- May 15th is the day that Congress set aside every year as Police Memorial Day to honor and remember the over 18,000 who have given their lives protecting our way of life. It is a good day to wear a Mourning Band on your badge. When asked why by fellow officers, you have an opportunity to tell The Story.
- We cannot tell The Story too often. Please remember that.
- For the first time ever: the Candlelight Vigil (held on May 13th each year), will be streamed to the internet by Officer.com. You can sign up to receive the feed by clicking on this link.
- You could print out the Police Week announcement from the web. Among other things, it indicates that flags are to be flown at half-staff on Friday, May 15th (0nline Police Week resources). Make sure the responsible people in your department and community know what is expected on that day.
- Drop a dime to the pastor or event planner at your church. Let them know of this time of remembrance and ask to be included or shared with the congregation during that time.
- The media is always a touchy subject. I realize that some agencies have very strict rules about how contact is made and by whom. Do what you can to let the local media know about this sacred time and ask them to share it with their readers. You can bet the folks in Oakland, CA and Pittsburgh, PA will want to know and participate. These horrible losses have once again raised public awareness and concern for its protectors.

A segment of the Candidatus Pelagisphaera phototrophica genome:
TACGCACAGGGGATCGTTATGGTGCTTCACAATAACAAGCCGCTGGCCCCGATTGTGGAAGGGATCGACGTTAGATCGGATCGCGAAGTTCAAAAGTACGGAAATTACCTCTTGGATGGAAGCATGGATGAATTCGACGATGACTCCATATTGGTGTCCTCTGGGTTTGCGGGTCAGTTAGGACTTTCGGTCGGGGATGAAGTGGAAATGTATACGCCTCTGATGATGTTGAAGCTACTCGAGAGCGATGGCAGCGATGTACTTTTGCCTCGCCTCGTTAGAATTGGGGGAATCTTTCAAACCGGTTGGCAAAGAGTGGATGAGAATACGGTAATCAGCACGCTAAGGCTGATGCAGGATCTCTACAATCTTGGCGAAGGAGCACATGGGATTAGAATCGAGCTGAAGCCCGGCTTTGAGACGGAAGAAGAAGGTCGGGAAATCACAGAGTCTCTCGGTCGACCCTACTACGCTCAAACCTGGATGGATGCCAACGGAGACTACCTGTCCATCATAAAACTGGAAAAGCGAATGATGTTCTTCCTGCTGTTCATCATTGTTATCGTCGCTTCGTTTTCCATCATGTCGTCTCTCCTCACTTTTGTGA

- Every situation is different. Agencies that have experienced an LODD often have created a memorial and even have a service in their honor. If yours is one that does, make sure you are there.
- In a prior agency, we had lost three officers in a single incident at a local motel. They were trying to execute a warrant for passing a bad check. All three were killed on that one call. I tried on each shift to drive through the parking lot of that motel and pause for a moment to pay my respects for those who died there.
- Maybe you have an officer who was laid to rest in a cemetery within your city's boundaries. Possibly you could stop at the grave site. Give that officer a salute for a job well done and indicator that you will not forget.
- Many states have a statewide memorial service for its fallen officers. This May, the state of Nebraska will dedicate its newly constructed memorial at Grand Island. If you can't make it to D.C., possibly you can make it to a closer location in your home state. Do your best.